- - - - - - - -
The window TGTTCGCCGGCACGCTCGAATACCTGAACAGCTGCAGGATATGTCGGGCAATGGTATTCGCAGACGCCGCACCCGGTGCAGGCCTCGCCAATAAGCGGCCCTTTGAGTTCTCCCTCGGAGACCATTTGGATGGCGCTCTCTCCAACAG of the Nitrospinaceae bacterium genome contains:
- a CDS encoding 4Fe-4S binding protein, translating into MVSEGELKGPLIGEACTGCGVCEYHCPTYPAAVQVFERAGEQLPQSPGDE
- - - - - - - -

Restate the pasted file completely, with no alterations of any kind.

The window TGTTCGCCGGCACGCTCGAATACCTGAACAGCTGCAGGATATGTCGGGCAATGGTATTCGCAGACGCCGCACCCGGTGCAGGCCTCGCCAATAAGCGGCCCTTTGAGTTCTCCCTCGGAGACCATTTGGATGGCGCTCTCTCCAACAG of the Nitrospinaceae bacterium genome contains:
- a CDS encoding 4Fe-4S binding protein, translating into MVSEGELKGPLIGEACTGCGVCEYHCPTYPAAVQVFERAGEQLPQSPGDE